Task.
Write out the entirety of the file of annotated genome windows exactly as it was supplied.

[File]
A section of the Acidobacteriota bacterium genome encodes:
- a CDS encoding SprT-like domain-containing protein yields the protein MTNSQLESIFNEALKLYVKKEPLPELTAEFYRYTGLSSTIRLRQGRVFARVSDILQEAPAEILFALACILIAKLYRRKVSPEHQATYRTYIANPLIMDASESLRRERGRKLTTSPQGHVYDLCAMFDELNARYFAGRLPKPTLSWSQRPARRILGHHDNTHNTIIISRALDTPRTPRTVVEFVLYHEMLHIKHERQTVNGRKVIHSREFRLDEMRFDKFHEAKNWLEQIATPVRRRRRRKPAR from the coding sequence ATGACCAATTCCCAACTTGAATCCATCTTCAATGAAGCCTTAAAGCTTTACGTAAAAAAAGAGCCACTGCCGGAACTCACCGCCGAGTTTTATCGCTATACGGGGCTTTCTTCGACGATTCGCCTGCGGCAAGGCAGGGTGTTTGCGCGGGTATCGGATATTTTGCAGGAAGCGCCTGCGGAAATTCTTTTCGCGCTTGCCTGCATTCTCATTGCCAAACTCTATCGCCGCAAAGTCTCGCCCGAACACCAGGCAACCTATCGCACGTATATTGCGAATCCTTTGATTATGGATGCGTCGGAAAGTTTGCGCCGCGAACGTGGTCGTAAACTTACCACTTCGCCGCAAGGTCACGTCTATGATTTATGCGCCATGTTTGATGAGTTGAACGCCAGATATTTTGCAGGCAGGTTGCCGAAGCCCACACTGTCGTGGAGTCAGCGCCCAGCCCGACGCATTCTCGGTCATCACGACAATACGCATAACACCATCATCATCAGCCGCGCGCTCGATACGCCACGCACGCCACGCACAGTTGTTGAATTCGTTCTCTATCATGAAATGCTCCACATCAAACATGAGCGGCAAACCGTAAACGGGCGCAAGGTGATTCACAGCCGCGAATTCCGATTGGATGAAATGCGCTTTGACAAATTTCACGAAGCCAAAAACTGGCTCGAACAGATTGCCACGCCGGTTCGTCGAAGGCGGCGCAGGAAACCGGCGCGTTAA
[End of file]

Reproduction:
A section of the Acidobacteriota bacterium genome encodes:
- a CDS encoding SprT-like domain-containing protein yields the protein MTNSQLESIFNEALKLYVKKEPLPELTAEFYRYTGLSSTIRLRQGRVFARVSDILQEAPAEILFALACILIAKLYRRKVSPEHQATYRTYIANPLIMDASESLRRERGRKLTTSPQGHVYDLCAMFDELNARYFAGRLPKPTLSWSQRPARRILGHHDNTHNTIIISRALDTPRTPRTVVEFVLYHEMLHIKHERQTVNGRKVIHSREFRLDEMRFDKFHEAKNWLEQIATPVRRRRRRKPAR from the coding sequence ATGACCAATTCCCAACTTGAATCCATCTTCAATGAAGCCTTAAAGCTTTACGTAAAAAAAGAGCCACTGCCGGAACTCACCGCCGAGTTTTATCGCTATACGGGGCTTTCTTCGACGATTCGCCTGCGGCAAGGCAGGGTGTTTGCGCGGGTATCGGATATTTTGCAGGAAGCGCCTGCGGAAATTCTTTTCGCGCTTGCCTGCATTCTCATTGCCAAACTCTATCGCCGCAAAGTCTCGCCCGAACACCAGGCAACCTATCGCACGTATATTGCGAATCCTTTGATTATGGATGCGTCGGAAAGTTTGCGCCGCGAACGTGGTCGTAAACTTACCACTTCGCCGCAAGGTCACGTCTATGATTTATGCGCCATGTTTGATGAGTTGAACGCCAGATATTTTGCAGGCAGGTTGCCGAAGCCCACACTGTCGTGGAGTCAGCGCCCAGCCCGACGCATTCTCGGTCATCACGACAATACGCATAACACCATCATCATCAGCCGCGCGCTCGATACGCCACGCACGCCACGCACAGTTGTTGAATTCGTTCTCTATCATGAAATGCTCCACATCAAACATGAGCGGCAAACCGTAAACGGGCGCAAGGTGATTCACAGCCGCGAATTCCGATTGGATGAAATGCGCTTTGACAAATTTCACGAAGCCAAAAACTGGCTCGAACAGATTGCCACGCCGGTTCGTCGAAGGCGGCGCAGGAAACCGGCGCGTTAA